Could a foreign object really get into the insides of an engine?
My daughter bought a 2005 Kia Sorento nine months ago, and was given an extended warranty by the dealership. A week ago, it started running badly, so she took it back. The technician said two cylinders were not working. He said they found a piston ring in the oil pan, and corrosion on the top of one piston. Now they are telling her that the damage was caused by an "unknown foreign object" that got into the engine. They are calling this a "road hazard," and won't pay for the large repair bill. Does this diagnosis make sense to you guys?
RAY: An "unidentified foreign object" got in there? Like what? Leonid Brezhnev?
TOM: There are only a few ways that a foreign object could get into the cylinders, Jennifer. And they're all unlikely.
RAY: One is through the air filter. But even the lousiest air filter is supposed to filter out objects larger than about 50 microns (that's about two-thousandths of an inch). So if a foreign object large enough to cause catastrophic engine failure snuck in the through the air filter, the innards of the air filter would be destroyed.
TOM: So ask the guy to give you the air filter. You may need it as evidence at a later date.
RAY: The second way an unidentified foreign object could get into the cylinder is with the gasoline. Again, most cars have several gas filters, not to mention fuel injectors with tiny nozzles. So there's no way anything comes in that way.
TOM: Then there's the oil, which also is filtered. And I've never run across a foreign object in a bottle of oil.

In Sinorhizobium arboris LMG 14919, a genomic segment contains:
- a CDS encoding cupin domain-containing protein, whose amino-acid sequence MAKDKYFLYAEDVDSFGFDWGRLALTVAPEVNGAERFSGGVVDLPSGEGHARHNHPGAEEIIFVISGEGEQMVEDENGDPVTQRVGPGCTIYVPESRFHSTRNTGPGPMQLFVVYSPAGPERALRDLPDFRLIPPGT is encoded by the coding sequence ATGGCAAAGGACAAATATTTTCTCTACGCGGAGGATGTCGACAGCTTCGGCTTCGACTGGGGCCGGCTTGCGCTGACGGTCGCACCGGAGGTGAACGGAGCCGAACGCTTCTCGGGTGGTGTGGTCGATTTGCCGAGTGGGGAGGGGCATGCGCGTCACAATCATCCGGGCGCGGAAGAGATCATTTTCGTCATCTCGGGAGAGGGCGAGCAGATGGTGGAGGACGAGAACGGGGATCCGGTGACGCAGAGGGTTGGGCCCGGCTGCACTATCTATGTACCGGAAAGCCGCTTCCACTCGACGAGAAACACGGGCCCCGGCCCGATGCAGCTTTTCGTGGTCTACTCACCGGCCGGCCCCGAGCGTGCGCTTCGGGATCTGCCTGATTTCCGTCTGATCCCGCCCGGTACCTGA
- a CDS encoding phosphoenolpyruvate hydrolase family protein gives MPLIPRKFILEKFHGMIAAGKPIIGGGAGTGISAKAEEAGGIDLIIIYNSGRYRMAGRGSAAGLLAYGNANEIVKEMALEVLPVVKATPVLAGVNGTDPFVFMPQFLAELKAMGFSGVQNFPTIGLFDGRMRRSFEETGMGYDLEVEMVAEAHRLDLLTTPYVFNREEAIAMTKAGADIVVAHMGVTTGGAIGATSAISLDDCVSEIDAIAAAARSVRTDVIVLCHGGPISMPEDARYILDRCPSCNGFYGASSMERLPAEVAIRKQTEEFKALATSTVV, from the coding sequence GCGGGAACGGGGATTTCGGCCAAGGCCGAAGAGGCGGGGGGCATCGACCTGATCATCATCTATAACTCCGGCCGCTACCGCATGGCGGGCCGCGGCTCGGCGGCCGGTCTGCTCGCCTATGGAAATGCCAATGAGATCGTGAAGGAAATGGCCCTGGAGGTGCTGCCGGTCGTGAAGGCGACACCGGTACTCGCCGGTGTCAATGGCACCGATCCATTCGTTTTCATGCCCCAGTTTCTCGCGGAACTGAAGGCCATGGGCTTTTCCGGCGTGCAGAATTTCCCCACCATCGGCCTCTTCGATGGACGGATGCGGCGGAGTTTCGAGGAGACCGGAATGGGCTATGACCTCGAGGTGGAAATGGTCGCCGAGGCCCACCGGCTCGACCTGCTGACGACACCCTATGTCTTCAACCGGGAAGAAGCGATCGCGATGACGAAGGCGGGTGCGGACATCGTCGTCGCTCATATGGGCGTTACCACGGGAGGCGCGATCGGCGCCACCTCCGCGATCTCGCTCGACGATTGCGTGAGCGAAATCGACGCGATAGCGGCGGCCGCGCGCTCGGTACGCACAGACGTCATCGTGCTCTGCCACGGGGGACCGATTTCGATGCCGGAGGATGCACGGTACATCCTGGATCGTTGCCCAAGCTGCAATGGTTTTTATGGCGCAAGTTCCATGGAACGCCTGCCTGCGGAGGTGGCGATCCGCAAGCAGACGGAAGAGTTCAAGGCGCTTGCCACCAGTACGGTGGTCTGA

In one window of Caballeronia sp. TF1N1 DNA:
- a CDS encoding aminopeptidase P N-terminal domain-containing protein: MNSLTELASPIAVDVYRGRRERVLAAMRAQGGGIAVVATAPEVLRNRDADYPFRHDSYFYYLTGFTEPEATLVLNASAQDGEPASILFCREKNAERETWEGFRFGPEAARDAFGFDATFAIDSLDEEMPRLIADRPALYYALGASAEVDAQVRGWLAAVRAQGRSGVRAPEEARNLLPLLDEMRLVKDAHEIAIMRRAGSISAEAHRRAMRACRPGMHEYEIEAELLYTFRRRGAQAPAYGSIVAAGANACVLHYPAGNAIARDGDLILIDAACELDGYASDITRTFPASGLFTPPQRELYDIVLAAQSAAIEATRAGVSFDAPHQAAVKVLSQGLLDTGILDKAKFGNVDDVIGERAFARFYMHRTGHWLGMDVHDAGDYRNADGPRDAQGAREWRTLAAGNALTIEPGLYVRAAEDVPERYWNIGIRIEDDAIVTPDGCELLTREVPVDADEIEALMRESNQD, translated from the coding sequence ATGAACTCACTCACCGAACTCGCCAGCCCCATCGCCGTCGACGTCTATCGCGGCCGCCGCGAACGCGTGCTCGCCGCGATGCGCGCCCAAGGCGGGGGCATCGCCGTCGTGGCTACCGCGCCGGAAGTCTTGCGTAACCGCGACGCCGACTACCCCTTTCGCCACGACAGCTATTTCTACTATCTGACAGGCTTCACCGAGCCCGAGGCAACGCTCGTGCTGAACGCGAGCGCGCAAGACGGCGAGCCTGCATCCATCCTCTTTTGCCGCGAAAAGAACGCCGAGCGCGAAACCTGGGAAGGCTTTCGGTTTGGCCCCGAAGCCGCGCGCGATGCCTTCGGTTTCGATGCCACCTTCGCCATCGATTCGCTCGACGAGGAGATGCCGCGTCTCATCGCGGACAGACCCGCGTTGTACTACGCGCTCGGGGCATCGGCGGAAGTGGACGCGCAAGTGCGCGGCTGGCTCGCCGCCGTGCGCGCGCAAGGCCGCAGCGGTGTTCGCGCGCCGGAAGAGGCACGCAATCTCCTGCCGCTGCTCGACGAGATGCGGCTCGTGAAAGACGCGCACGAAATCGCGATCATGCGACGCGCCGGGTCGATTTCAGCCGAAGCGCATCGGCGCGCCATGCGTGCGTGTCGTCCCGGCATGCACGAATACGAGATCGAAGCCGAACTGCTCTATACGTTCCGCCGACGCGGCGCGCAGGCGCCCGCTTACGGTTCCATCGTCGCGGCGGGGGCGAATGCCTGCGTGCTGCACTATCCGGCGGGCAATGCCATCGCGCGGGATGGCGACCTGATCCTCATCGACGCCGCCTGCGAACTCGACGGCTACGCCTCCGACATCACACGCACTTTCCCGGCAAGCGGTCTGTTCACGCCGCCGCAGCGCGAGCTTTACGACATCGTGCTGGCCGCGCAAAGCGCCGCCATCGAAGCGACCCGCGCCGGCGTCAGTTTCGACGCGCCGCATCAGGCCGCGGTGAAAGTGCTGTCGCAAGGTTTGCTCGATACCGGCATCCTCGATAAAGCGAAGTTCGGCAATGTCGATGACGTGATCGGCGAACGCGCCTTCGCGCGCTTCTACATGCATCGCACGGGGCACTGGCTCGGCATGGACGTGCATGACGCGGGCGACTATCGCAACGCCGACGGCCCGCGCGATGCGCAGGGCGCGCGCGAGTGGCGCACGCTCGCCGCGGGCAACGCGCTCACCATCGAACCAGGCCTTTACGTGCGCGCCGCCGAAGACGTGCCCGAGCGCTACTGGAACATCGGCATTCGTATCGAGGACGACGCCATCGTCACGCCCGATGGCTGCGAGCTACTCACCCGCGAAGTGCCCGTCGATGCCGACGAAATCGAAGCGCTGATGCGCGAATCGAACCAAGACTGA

RAY: The final possibility is that something could have been dropped into one of the spark-plug holes while a spark plug was out. But unless you've had some reason to have the spark plugs removed in the first nine months of owning the car, that's impossible, too.
TOM: Here's my guess as to what happened: A piece of a piston skirt broke off. (That's the lower part of the piston.)
RAY: That's not a "road hazard." That's a "used car hazard." And it would have happened because an engine was badly overheated, mismanufactured, poorly maintained or old and worn out. In any of those cases, they owe you an engine, since they gave it a warranty.
TOM: They're not happy about that. They may have offered this "extended warranty" themselves, rather than buy it from an outside company. And they're loath to spend another 2,000 dollars on a car they already consider sold. But T.S., Eliot.
RAY: Given the evidence you've presented (and assuming your daughter is not withholding any crucial information about losing her keys while her boyfriend changed the spark plugs), the dealership's story sounds pretty unlikely.
TOM: My advice would be to have the car towed somewhere else, and let someone with no financial stake in this matter examine it. Ask for his opinion on what happened and his thoughts on their UFO (unidentified foreign object) theory.
RAY: If his opinion is the same as ours, you can try presenting your case once again to the original dealership -- this time, with evidence. But ultimately you may have to take them to small-claims court to get them to pay for your engine.
TOM: But an independent second opinion is the first order of business, Jennifer. Good luck to you.